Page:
But the “forgiveness” happening these days is the debtor forgiving himself and the consequences of his irresponsible actions are shared by anonymous savers and taxpayers who do not have a say in this matter. NOT community, like you are suggesting.

      • i think you are missing the big picture.. if debtors prisons come into being..it reduces the risks on banks and they will inflate bigger credit bubbles with masses of people living in debt slavery..making RE loans non recourse on the other hand will force banks to not give away free money… but i hate the fact that this guy got his slate wiped just like that…. however i feel that the only control by public policy can exert is over banks as they are the ones who are exploiting the system more than this guy.

      • capitalismi sine conturbauit est similis christianitate sine inferno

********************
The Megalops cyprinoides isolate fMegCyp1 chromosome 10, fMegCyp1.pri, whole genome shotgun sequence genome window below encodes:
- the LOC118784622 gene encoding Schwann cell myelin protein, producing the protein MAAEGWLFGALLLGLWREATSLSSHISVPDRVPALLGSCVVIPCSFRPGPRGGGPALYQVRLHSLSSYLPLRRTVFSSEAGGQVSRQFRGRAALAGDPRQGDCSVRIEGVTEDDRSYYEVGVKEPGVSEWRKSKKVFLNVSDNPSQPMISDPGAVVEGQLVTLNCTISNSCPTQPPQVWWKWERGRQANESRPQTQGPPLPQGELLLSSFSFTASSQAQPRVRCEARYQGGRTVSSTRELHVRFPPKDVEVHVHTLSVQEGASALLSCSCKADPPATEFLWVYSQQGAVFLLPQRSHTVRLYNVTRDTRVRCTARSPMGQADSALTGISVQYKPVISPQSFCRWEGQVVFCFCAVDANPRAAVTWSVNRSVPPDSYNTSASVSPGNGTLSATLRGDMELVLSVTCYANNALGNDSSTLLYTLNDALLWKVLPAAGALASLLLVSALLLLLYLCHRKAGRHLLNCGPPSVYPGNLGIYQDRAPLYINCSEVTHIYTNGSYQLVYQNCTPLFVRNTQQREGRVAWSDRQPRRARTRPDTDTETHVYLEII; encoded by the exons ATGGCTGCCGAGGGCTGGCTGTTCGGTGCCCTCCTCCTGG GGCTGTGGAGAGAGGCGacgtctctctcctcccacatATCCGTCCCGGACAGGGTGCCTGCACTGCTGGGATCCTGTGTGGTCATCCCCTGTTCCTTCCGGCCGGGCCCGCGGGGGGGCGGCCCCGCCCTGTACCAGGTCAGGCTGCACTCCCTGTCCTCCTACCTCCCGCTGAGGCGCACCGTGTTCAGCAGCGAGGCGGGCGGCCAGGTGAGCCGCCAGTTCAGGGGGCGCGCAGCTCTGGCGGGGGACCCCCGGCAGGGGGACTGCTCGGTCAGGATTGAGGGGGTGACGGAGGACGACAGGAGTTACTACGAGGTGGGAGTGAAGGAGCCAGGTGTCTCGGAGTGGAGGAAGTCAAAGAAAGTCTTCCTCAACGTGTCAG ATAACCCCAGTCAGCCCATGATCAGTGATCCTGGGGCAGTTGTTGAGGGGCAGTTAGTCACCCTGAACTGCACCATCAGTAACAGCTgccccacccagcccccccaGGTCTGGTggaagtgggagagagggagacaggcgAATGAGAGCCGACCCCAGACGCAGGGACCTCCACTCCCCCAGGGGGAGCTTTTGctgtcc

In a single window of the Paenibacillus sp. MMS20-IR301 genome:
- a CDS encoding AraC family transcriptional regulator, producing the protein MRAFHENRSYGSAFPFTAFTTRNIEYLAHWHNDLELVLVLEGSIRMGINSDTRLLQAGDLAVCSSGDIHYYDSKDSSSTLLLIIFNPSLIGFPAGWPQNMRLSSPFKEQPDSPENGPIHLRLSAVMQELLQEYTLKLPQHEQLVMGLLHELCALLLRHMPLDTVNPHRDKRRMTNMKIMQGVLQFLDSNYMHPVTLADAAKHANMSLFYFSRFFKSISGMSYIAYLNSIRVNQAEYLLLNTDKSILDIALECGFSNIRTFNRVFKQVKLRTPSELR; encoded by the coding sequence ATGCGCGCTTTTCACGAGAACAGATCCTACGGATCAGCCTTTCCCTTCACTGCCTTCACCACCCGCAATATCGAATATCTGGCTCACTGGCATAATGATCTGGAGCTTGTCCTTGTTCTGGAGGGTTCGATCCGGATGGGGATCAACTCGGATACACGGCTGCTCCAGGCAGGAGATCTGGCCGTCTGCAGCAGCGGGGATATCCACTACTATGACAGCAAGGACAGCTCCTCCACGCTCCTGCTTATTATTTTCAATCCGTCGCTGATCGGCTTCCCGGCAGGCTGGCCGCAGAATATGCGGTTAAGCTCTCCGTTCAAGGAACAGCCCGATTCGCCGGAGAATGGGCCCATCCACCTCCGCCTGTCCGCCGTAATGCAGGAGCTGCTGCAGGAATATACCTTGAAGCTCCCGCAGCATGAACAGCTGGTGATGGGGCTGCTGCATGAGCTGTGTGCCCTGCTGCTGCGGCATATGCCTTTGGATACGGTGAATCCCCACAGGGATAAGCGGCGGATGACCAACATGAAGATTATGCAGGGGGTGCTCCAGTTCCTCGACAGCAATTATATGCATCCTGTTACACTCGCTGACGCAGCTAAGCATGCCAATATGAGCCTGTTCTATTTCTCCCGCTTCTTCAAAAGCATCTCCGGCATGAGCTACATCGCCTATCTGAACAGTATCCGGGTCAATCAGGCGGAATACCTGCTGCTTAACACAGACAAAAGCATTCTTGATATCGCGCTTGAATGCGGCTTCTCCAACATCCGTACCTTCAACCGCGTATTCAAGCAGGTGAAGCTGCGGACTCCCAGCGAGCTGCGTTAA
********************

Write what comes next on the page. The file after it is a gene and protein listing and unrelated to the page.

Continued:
• Capitalism without bankruptcy is not really capitalism.

      • True. Moral hazard.

      • Naked Official #9000

        bubbly, you’re taking all the fun out of latin..

  7. Bring back debtor’s prisons.

    Get all 19th century on their sorry a$$e$!!!

  8. Dave flies to Tanzania in three months, and never comes back. Meanwhile Canada becomes inhabitable because of environmental calamity.

    Media is toying with us, as usual.

  9. like the look of little tree-like thing beside his head and he’s got a scale for dosing substances

  10. I saw a late model A8 today in downtown Vancouver today with custom BC Plates:


    I don’t if he was bragging he was able to lease his car with no money down or if he was complaining about having no money.

    Either way, I thought it encapsulated Vancouver rather well.